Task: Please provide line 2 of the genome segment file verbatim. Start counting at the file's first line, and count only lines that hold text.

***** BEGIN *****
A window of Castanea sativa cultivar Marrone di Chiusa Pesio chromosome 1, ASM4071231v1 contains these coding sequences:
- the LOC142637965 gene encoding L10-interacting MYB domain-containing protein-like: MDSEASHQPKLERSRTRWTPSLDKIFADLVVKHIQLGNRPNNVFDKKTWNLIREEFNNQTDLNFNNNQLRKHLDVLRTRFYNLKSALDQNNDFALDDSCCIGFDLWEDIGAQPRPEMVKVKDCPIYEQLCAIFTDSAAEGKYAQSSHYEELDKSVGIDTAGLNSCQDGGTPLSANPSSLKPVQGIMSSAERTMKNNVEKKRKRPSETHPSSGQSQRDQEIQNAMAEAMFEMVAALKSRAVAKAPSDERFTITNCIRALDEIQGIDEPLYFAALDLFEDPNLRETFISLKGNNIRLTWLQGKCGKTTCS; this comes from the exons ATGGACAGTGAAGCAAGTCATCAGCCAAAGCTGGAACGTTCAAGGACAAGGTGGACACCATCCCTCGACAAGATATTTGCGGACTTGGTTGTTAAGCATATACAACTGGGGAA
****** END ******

- the LOC142637965 gene encoding L10-interacting MYB domain-containing protein-like: MDSEASHQPKLERSRTRWTPSLDKIFADLVVKHIQLGNRPNNVFDKKTWNLIREEFNNQTDLNFNNNQLRKHLDVLRTRFYNLKSALDQNNDFALDDSCCIGFDLWEDIGAQPRPEMVKVKDCPIYEQLCAIFTDSAAEGKYAQSSHYEELDKSVGIDTAGLNSCQDGGTPLSANPSSLKPVQGIMSSAERTMKNNVEKKRKRPSETHPSSGQSQRDQEIQNAMAEAMFEMVAALKSRAVAKAPSDERFTITNCIRALDEIQGIDEPLYFAALDLFEDPNLRETFISLKGNNIRLTWLQGKCGKTTCS; this comes from the exons ATGGACAGTGAAGCAAGTCATCAGCCAAAGCTGGAACGTTCAAGGACAAGGTGGACACCATCCCTCGACAAGATATTTGCGGACTTGGTTGTTAAGCATATACAACTGGGGAA